Such a gift could not only inspire all Canadian kids to strive to surpass themselves, but potentially the whole Canadian population – about a 35 million to 1 gift leverage factor! (and maybe we might get an effective and efficient Senate too!).

Imagine, Santa, if you can find similar models of inspiration for the world population, you would be looking at reducing your visits to (assumed world population of 7.2 billion and that Santa visits all) some 205 visits (7200×106 / 35×106) as opposed to (7.2 billion / average 4 people per family) 1.8 billion visits currently.

WOW! Talk about reducing your carbon footprint!

In any case, thank you Santa for your time and please send all my best to Mrs Claus!

Happy Holidays to ALL!

Peter Radziszewski

Please, Queen Elisabeth, give us our crown!

I like the symbolism of the crown and the monarchy that is associated with it.

It is rooted in the Divine.

Tribal kingship is often connected to sacral functions, so that the king acts as a priest, or is considered of Divine ancestry. The sacral function of kingship was transformed into the notion of “Divine right of kings” in the Christian Middle Ages, while the Chinese, Japanese and Nepalese monarchs continued to be considered living Gods into the modern period.” Wikipedia – Monarchy

However, how is it that “Divinity” is limited in the expression of one individual and their descendants?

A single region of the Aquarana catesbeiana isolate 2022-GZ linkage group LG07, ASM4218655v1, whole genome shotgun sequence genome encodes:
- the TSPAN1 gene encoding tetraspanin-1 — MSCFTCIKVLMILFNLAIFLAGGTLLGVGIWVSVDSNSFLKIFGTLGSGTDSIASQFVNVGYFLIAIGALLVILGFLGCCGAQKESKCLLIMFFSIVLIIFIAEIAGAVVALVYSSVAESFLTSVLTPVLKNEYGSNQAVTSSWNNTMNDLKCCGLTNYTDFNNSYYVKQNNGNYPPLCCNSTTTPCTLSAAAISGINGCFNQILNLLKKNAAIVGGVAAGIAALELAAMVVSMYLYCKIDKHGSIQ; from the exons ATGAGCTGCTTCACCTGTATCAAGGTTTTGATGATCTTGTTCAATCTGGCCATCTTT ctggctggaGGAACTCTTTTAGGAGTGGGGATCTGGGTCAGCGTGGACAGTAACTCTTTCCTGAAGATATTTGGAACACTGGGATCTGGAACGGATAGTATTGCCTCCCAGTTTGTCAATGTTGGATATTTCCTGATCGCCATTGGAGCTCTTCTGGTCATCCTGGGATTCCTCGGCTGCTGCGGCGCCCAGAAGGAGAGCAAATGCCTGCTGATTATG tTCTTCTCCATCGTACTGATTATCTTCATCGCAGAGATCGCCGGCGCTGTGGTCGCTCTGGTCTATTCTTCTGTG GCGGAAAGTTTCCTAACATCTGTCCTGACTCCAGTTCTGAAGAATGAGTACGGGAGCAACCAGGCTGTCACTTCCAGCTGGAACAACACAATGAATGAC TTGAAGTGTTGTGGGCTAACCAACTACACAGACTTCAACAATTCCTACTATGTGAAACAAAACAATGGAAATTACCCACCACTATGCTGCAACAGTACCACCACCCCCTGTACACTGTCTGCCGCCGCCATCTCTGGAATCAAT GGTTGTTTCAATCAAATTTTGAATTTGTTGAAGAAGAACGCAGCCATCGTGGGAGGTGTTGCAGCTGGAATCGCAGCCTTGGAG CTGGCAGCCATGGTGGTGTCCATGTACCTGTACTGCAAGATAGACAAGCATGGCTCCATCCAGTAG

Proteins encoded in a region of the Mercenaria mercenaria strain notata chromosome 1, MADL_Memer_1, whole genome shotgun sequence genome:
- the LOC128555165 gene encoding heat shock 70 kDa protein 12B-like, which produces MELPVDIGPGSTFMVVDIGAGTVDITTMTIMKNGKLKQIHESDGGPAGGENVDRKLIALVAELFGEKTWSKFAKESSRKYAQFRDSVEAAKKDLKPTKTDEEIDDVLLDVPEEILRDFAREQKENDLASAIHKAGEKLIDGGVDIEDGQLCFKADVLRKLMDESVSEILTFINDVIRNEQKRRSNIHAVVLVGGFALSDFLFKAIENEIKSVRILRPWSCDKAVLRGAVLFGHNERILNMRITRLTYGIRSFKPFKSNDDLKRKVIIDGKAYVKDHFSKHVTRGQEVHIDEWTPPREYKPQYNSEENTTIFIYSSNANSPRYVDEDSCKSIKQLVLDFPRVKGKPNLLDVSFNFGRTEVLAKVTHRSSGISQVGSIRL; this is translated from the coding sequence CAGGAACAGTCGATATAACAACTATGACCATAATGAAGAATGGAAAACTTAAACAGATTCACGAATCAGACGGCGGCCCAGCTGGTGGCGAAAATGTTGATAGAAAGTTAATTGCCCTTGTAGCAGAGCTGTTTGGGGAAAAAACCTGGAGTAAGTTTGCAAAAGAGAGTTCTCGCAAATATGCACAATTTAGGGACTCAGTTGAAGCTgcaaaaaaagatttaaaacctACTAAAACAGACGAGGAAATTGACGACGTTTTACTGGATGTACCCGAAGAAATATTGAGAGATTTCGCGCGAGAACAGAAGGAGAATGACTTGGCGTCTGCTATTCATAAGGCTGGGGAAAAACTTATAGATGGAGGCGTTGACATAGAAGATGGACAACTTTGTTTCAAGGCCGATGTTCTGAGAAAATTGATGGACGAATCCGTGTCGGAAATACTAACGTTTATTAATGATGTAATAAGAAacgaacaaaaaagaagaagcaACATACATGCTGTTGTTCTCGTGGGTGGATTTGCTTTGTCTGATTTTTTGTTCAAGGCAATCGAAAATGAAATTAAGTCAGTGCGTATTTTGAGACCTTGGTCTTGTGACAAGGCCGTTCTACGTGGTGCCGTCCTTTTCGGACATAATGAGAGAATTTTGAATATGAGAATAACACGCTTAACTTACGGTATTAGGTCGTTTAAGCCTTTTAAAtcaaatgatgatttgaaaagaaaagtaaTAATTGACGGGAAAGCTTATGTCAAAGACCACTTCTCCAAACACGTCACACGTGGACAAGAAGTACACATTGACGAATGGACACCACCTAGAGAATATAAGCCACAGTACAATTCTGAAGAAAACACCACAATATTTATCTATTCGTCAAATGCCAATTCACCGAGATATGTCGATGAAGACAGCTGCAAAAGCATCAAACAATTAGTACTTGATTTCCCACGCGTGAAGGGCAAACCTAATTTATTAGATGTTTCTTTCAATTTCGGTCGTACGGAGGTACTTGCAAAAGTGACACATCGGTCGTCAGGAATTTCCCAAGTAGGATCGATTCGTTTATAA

Historically, the reaction to this was constitutional monarchy and in the extreme republicanism.

On the other hand, current thoughts tend to indicate that the expression of “divinity” can and should be pursued by all independent of birth.

If this is the case, would not all be potential candidates to wearing the Crown?

In the Canadian context, could we not ask Her Majesty The Queen to relinquish the Crown of Canada (Crown of Maples) and give it to the peoples and Nations of Canada?

It is of course understood that the Canadian Crown is actually not a physical object (although it could be designed, fabricated and included in the symbols of the Crown). The Canadian Crown is actually a “Crown in Right of Canada (and the Provinces and Territories)” which defines a system of government where the head of state is currently the Queen.

Recently, debate and legislation around the “rules of succession” indicate that modifying the “rules of succession” in the Canadian context could at best require a simple bill and at worst require unanimous approval from all provinces and the federal government. So, if we, as a country, wanted to, we could change the rules of succession such that the crown should be passed on to the people and Nations of Canada. As the Governor General of Canada represents the Crown that function would not change, but merely now represent the peoples and Nations of Canada through the Crown.